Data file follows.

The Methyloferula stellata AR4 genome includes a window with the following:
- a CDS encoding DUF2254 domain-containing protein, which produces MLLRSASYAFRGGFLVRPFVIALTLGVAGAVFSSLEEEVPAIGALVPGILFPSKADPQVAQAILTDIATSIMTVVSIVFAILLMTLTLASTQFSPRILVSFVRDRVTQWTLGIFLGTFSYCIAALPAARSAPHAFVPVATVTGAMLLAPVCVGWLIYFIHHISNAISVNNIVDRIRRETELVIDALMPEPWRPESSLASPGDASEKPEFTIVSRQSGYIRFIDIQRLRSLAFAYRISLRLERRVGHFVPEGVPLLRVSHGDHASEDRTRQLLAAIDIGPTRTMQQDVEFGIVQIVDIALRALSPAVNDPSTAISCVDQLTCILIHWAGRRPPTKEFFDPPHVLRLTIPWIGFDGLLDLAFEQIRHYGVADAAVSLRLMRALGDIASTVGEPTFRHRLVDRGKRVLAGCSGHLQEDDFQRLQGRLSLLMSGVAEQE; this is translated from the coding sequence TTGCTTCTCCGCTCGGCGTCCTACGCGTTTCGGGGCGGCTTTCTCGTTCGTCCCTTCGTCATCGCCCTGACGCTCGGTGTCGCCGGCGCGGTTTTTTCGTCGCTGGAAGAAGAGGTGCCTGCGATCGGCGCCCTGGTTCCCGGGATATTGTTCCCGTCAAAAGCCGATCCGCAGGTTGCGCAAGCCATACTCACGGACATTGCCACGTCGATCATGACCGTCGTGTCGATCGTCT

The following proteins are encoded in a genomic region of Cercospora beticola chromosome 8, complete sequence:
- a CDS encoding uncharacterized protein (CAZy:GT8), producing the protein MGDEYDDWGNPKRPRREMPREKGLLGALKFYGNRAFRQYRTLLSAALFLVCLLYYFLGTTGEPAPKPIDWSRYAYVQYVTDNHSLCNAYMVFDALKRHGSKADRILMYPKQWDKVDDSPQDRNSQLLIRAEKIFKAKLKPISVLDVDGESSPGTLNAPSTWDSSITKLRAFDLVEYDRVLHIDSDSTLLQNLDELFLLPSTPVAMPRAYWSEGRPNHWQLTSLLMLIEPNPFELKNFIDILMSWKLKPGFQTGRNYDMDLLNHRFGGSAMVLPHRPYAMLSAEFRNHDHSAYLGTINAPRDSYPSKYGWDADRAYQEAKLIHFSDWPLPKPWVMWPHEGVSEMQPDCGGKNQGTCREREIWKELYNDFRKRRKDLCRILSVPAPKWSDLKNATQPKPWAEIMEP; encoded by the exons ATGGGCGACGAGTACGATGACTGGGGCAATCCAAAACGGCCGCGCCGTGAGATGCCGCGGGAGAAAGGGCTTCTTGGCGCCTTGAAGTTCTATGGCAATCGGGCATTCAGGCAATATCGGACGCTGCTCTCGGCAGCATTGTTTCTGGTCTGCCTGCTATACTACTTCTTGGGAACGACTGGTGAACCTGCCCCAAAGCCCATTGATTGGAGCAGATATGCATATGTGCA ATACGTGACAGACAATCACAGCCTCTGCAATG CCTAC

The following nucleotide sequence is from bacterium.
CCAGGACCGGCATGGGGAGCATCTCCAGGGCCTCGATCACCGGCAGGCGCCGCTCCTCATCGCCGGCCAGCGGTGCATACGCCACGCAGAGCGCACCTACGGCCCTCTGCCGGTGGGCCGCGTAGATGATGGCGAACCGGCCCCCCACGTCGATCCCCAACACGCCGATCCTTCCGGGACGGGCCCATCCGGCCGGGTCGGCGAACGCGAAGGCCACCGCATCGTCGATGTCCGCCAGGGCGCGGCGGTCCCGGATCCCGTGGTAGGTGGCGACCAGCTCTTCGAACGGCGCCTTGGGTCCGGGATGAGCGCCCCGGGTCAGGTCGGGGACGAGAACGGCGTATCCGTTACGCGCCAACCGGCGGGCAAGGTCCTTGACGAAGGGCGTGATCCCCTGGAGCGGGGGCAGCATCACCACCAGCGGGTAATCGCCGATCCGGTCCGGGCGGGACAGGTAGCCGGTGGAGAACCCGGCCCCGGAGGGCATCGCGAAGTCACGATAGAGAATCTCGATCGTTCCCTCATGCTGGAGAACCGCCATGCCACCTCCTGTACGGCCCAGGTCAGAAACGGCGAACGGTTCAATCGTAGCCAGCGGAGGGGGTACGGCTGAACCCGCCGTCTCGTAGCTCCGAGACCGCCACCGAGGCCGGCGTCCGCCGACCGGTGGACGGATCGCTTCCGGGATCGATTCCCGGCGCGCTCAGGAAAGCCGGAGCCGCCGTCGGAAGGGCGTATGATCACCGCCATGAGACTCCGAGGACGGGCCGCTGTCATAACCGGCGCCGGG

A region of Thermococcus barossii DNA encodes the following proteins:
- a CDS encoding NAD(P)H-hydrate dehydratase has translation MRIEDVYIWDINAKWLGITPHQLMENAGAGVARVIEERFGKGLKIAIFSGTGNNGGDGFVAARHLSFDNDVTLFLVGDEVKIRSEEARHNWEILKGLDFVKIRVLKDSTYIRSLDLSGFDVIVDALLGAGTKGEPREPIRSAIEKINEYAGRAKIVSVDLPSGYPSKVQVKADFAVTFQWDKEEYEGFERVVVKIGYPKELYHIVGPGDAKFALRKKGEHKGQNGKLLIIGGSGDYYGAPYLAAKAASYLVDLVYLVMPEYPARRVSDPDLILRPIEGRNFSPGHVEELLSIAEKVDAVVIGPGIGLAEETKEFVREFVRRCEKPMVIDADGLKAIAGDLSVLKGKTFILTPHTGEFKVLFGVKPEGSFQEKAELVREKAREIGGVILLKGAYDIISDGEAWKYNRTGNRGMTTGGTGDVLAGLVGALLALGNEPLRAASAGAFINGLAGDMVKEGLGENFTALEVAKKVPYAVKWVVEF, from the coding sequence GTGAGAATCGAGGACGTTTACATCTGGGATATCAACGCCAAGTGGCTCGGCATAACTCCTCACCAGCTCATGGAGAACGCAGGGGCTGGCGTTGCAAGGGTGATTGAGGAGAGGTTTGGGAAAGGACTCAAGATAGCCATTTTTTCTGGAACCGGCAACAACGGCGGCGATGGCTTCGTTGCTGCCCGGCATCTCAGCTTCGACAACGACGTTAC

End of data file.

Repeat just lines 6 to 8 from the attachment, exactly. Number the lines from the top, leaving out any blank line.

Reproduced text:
CCAGGACCGGCATGGGGAGCATCTCCAGGGCCTCGATCACCGGCAGGCGCCGCTCCTCATCGCCGGCCAGCGGTGCATACGCCACGCAGAGCGCACCTACGGCCCTCTGCCGGTGGGCCGCGTAGATGATGGCGAACCGGCCCCCCACGTCGATCCCCAACACGCCGATCCTTCCGGGACGGGCCCATCCGGCCGGGTCGGCGAACGCGAAGGCCACCGCATCGTCGATGTCCGCCAGGGCGCGGCGGTCCCGGATCCCGTGGTAGGTGGCGACCAGCTCTTCGAACGGCGCCTTGGGTCCGGGATGAGCGCCCCGGGTCAGGTCGGGGACGAGAACGGCGTATCCGTTACGCGCCAACCGGCGGGCAAGGTCCTTGACGAAGGGCGTGATCCCCTGGAGCGGGGGCAGCATCACCACCAGCGGGTAATCGCCGATCCGGTCCGGGCGGGACAGGTAGCCGGTGGAGAACCCGGCCCCGGAGGGCATCGCGAAGTCACGATAGAGAATCTCGATCGTTCCCTCATGCTGGAGAACCGCCATGCCACCTCCTGTACGGCCCAGGTCAGAAACGGCGAACGGTTCAATCGTAGCCAGCGGAGGGGGTACGGCTGAACCCGCCGTCTCGTAGCTCCGAGACCGCCACCGAGGCCGGCGTCCGCCGACCGGTGGACGGATCGCTTCCGGGATCGATTCCCGGCGCGCTCAGGAAAGCCGGAGCCGCCGTCGGAAGGGCGTATGATCACCGCCATGAGACTCCGAGGACGGGCCGCTGTCATAACCGGCGCCGGG

A region of Thermococcus barossii DNA encodes the following proteins:
- a CDS encoding NAD(P)H-hydrate dehydratase has translation MRIEDVYIWDINAKWLGITPHQLMENAGAGVARVIEERFGKGLKIAIFSGTGNNGGDGFVAARHLSFDNDVTLFLVGDEVKIRSEEARHNWEILKGLDFVKIRVLKDSTYIRSLDLSGFDVIVDALLGAGTKGEPREPIRSAIEKINEYAGRAKIVSVDLPSGYPSKVQVKADFAVTFQWDKEEYEGFERVVVKIGYPKELYHIVGPGDAKFALRKKGEHKGQNGKLLIIGGSGDYYGAPYLAAKAASYLVDLVYLVMPEYPARRVSDPDLILRPIEGRNFSPGHVEELLSIAEKVDAVVIGPGIGLAEETKEFVREFVRRCEKPMVIDADGLKAIAGDLSVLKGKTFILTPHTGEFKVLFGVKPEGSFQEKAELVREKAREIGGVILLKGAYDIISDGEAWKYNRTGNRGMTTGGTGDVLAGLVGALLALGNEPLRAASAGAFINGLAGDMVKEGLGENFTALEVAKKVPYAVKWVVEF, from the coding sequence GTGAGAATCGAGGACGTTTACATCTGGGATATCAACGCCAAGTGGCTCGGCATAACTCCTCACCAGCTCATGGAGAACGCAGGGGCTGGCGTTGCAAGGGTGATTGAGGAGAGGTTTGGGAAAGGACTCAAGATAGCCATTTTTTCTGGAACCGGCAACAACGGCGGCGATGGCTTCGTTGCTGCCCGGCATCTCAGCTTCGACAACGACGTTAC